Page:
Sci-fi movies, we all know, create unlikely heroes, and this summer’s latest is no exception.
Remember Brad Pitt as a U.N. inspector in “World War Z”? He just wanted to hang at home with his family, but he had to save the world from raging zombies. And Matt Damon in “Elysium”? He played a reformed car thief who just wanted to heal himself — and suddenly, he needed to rescue the planet.
But Simon Pegg in “The World’s End,” the latest work of brilliant inanity from director Edgar Wright, takes this whole reluctant-savior-of-humanity thing to a new plane.
Twenty years after high school, Pegg’s scruffy, unshaven, never-gonna-grow-up, substance-abusing Gary can’t hold down a job. His idea of a relationship is a quick tryst in the loo of a pub. This is a guy who’s gonna save us — or at least, parts of suburban England — from an alien invasion? Lord help us.
Of course, if you’re a fan of Pegg’s earlier two films with Wright, the 2004 “Shaun of the Dead” and the 2007 “Hot Fuzz,” you’ll know that such plot absurdities are not only par for the course, but crucial to the delightful sensibilities of this genre-twisting oeuvre.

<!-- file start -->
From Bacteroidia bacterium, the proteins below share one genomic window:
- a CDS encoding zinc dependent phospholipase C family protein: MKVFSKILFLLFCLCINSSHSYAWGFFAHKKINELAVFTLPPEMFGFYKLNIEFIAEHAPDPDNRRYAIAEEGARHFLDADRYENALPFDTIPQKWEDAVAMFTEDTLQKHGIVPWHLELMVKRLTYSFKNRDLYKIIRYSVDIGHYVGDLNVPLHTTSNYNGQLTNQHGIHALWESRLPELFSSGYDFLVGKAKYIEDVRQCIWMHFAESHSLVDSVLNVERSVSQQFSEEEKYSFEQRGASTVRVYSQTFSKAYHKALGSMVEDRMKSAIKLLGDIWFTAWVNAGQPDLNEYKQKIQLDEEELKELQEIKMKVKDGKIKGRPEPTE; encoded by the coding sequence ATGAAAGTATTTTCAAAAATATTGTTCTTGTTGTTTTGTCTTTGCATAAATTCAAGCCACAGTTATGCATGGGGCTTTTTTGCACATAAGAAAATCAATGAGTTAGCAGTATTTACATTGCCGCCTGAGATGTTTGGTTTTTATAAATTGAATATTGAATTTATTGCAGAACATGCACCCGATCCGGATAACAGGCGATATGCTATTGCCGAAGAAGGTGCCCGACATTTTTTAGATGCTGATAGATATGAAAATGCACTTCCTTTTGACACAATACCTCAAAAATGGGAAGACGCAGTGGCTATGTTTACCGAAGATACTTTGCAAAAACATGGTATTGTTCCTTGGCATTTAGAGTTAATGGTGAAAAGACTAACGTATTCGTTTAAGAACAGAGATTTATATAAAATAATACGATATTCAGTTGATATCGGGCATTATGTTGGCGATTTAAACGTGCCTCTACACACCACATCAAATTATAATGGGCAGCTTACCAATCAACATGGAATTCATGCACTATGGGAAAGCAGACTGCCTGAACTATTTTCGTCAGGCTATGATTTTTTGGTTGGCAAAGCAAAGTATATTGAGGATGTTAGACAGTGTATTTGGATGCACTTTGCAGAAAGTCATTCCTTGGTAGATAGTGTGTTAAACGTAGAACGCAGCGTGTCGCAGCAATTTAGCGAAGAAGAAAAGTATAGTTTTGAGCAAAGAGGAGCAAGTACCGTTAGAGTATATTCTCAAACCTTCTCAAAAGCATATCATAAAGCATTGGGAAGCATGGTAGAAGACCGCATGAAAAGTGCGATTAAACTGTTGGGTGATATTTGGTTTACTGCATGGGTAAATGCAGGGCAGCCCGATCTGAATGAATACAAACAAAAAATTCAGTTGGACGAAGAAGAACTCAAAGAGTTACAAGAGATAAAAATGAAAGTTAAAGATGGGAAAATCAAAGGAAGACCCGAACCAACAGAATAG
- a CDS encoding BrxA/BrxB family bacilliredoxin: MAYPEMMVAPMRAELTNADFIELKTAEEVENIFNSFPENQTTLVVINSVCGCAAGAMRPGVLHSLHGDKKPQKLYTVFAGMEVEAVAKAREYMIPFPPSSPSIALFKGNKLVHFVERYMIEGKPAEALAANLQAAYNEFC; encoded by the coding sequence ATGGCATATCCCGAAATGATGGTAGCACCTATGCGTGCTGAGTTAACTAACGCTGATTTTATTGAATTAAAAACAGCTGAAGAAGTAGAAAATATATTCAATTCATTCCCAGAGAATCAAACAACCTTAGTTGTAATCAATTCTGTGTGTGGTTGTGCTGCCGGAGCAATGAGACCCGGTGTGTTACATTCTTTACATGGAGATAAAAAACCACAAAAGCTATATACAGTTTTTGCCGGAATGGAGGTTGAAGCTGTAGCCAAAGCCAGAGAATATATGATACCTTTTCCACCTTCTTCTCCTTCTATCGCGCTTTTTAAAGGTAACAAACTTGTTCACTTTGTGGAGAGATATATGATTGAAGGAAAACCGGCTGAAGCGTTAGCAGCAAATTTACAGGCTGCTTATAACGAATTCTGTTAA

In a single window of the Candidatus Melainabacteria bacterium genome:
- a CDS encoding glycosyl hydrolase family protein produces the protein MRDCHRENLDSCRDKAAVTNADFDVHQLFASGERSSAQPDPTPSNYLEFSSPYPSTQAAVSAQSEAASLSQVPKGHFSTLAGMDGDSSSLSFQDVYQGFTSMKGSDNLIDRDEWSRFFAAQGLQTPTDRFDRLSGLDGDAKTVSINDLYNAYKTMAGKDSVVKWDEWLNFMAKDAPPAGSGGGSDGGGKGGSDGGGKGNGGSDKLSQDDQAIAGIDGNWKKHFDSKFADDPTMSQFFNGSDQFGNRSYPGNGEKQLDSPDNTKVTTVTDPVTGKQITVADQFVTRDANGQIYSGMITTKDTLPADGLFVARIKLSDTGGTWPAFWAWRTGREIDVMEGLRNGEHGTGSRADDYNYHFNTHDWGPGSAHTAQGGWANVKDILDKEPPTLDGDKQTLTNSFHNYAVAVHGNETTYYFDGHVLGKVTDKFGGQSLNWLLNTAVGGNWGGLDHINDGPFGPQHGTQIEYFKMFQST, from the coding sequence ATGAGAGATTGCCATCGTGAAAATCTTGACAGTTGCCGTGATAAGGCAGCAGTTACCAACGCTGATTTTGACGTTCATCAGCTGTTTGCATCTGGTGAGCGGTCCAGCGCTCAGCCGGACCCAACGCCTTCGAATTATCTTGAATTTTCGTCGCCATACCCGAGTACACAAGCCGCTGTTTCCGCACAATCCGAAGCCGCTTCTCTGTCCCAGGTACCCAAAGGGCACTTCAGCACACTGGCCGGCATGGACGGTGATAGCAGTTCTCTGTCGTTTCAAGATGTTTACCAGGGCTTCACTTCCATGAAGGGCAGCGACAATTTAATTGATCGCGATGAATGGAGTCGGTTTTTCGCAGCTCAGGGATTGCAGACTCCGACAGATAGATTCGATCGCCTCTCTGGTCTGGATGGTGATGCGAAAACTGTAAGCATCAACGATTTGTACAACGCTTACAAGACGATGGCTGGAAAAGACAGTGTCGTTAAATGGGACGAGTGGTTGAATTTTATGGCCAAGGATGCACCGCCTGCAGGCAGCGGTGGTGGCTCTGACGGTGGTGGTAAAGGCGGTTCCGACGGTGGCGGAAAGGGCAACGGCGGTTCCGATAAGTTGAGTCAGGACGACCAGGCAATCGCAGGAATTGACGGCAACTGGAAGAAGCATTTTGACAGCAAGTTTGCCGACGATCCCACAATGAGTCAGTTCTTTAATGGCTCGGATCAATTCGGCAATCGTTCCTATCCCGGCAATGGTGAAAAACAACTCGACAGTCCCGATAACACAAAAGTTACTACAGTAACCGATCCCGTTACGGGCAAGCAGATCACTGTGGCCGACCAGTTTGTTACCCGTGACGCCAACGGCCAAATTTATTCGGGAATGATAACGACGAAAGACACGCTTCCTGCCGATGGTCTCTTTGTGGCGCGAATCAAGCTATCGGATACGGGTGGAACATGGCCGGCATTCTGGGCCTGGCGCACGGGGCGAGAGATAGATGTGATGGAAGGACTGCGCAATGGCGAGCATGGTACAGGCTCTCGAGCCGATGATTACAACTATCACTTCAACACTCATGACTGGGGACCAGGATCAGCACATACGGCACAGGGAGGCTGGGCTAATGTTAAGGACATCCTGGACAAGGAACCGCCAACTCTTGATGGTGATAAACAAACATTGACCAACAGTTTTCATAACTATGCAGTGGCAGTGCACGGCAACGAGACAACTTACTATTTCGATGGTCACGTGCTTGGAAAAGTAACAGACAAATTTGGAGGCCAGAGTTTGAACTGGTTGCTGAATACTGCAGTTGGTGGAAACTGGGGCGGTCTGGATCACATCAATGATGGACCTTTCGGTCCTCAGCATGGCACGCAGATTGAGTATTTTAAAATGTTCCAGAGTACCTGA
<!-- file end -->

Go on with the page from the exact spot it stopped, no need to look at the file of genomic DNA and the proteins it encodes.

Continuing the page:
’The World’s End’
DIRECTED BY: Edgar Wright
STARRING: Simon Pegg, Nick Frost, Rosamund Pike, Paddy Considine, Martin Freeman and Eddie Marsan
RATED: R GRADE: B
RUNNING TIME: 109 minutes
Wright has called this movie the last in a trilogy, and what unites the three is that each is a sendup — though a loving one — of a genre: “Shaun” is a zombie film, “Hot Fuzz” a buddy cop movie, and “The World’s End” one of those bittersweet coming-home films that show how difficult it is to really, well, go home. Because it’s never the same.
We begin with a flashback: On the last day school in 1990, five mates in the nondescript village of Newton Haven attempt the Golden Mile, an epic, 12-pub crawl. But they fall short and never make it to the final watering hole, called, fittingly, “The World’s End.”
Flash forward 20 years, and Gary (Pegg), their onetime leader, has a plan: Rally the boys — “just like the Five Musketeers,” he notes — to conquer the Golden Mile once and for all.
“It’s about closure,” he declares. For some reason, they all show up.
One of the film’s delights is how Pegg and Nick Frost, his masterfully funny co-star in all three films, have reversed personalities since “Hot Fuzz.” Whereas Pegg was an uptight, overachieving cop there and Frost the bumbling sidekick, now it’s Pegg who’s the bumbler